Everybody hurts sometimes.
Managing chronic pain is just a part of life—something everyone has to endure at one time or another. For many, pain will always be with them.
The good news is that relief has never been easier to find. Cannabis is effective at soothing many types of chronic pain, the rare area of medical marijuana where the research is equally robust and compelling.
Unlike other indications, where cannabis is considered effective despite a lack of clinical study—like sleep and anxiety, for example—the evidence is strong, abundant and clear. When it comes to pain, cannabis helps.
Harvard University researchers recently led a review of nearly 30 independent studies and trials, many with hundreds of patients. Without equivocation, its authors wrote that cannabis’ efficacy for chronic and neuropathic pain “is supported by high-quality evidence.”
OK, but how does cannabis relieve pain?
While the evidence is clear that cannabis helps with pain—we currently know precious little about exactly how, or what works best. That understanding may come soon as legalization sweeps across the map, stoking interest in and freeing up resources for targeted therapies.
But given that cannabis has been used to alleviate pain for centuries, there are some things we’ve learned by now.
The two primary active compounds in cannabis—THC, which gets you high, and CBD, which does not—are picked up by receptors in the body’s endocannabinoid system, a network of neurotransmitters that influence and balance myriad functions, including appetite, mood, the immune system and yes—pain sensation.
Pain is merely our nervous system telling the brain that something’s wrong, signals that are influenced by the endocannabinoid network. It’s believed that THC, CBD and terpene compounds in cannabis modulate and regulate those signals in a way that produces an analgesic effect (relief from pain and discomfort all over, similar to over-the-counter pain relievers).
Do some things work better than others?
Very generally speaking, indica strains and products are considered stronger painkillers than sativa. That’s largely based on some broad assumptions about indica, the darker, denser, bushier strain that’s earned itself the mnemonic “in-da-couch” because of its tendency toward more of a “body” high.
But it’s also based on indica’s tendency toward higher levels of THC and CBD.
When separated, the two most abundant cannabinoid compounds do very specific things: THC makes you “high,” euphoric, creative and giddy. CBD has no such psychoactive effect, but is widely known to make people feel more relaxed and less stressed (and has its own promise as a reliever of very specific kinds of pain).
It’s when the two are present together, working in synthesis, that cannabis is considered at peak effectiveness. THC’s high is modulated and mellowed by CBD—the painkilling sweet spot is believed to be. Seek strains and products that are high in both THC and CBD, like these Ritual Nighttime Drops.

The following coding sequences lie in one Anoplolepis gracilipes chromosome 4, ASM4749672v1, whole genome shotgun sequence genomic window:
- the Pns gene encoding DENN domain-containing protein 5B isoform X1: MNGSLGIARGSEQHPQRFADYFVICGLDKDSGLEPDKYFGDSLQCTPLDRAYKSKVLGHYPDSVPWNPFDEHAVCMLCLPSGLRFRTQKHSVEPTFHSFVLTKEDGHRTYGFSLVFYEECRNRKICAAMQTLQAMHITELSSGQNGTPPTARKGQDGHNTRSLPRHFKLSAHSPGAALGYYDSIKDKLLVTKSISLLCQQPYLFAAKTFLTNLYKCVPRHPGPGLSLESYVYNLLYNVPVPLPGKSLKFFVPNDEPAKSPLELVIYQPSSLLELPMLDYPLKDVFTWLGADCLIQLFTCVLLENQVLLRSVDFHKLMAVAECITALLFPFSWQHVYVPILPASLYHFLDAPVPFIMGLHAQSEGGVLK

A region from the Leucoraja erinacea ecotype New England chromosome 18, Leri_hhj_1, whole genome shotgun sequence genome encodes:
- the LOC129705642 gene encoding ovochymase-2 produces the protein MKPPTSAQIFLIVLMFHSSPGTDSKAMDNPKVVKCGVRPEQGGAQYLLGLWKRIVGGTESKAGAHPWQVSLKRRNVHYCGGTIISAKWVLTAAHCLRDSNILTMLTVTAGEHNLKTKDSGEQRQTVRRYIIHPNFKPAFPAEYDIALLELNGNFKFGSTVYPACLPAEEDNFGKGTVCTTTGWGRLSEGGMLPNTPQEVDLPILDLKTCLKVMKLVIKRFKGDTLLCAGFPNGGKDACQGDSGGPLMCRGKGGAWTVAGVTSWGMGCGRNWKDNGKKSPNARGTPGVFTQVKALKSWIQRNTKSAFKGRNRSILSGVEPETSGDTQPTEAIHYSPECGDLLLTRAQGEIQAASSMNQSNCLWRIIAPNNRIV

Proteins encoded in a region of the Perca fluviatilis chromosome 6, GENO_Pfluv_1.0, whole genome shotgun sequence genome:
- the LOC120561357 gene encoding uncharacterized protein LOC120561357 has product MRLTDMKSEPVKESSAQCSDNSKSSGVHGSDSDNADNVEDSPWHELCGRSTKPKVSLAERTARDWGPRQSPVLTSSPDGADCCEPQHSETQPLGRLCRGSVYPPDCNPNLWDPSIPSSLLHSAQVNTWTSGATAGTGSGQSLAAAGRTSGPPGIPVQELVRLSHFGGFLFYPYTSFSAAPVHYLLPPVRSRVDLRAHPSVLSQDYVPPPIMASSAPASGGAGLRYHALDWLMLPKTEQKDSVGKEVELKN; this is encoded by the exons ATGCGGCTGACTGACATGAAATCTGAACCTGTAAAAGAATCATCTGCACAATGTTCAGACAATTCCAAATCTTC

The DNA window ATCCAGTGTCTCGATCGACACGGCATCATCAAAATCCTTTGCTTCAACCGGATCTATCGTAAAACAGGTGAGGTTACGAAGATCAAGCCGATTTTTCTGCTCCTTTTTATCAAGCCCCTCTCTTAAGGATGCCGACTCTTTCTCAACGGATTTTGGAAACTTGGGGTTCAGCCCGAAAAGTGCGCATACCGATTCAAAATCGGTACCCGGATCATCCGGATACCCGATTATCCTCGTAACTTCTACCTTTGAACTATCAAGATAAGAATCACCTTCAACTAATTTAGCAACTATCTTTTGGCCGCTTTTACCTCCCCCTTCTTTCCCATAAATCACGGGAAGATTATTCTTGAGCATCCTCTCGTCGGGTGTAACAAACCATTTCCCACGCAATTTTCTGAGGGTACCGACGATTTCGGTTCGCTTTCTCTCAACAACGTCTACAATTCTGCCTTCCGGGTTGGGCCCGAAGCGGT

From there, there’s only one thing you can do.
You’ve got to experiment.
Everyone’s metabolism, experience level and types of pain are wildly different. What works for a friend or family member with the same symptoms may not work all that well for you.
Smoking flowers is the best way to ensure you’re getting the full “entourage effect” from all the plant’s cannabinoids and terpenes. Edibles give long-lasting relief, but don’t work the same for everyone. Drops and tinctures are an excellent way to get precise doses and high CBD. And if your pain is local and topical, creams and balms with THC, CBD or both may finally unlock the relief you’ve been seeking.
Speaking of CBD, the “not high” compound has shown lots of promise in treating neurological disorders such as epilepsy, the neuropathic pain associated with multiple sclerosis and in joint and arthritis treatments. If your pain is the result of nerve damage, neuropathy or other nervous-system conditions, try experimenting with CBD, which may give you relief without the buzz.
Opioids: Breaking the grip.
One of the most heartbreaking aspects of the opioid addiction epidemic is people who were hooked in by the legitimate need for relief from debilitating chronic pain. Cannabis gives us a ray of hope there, too.
A multi-study review published in The Journal of Pain said that cannabis use “was associated with 64% lower opioid use in patients with chronic pain” and “better quality of life.” That’s just one of many sources building toward the notion of cannabis as an opioid “exit” drug—or better yet, one that may keep people from getting hooked in the first place.
But it also speaks to cannabis’ power as a painkiller, something that not only dates back centuries, but is backed by multiple modern scientific trials, studies and reviews. And plenty more of that is on the way.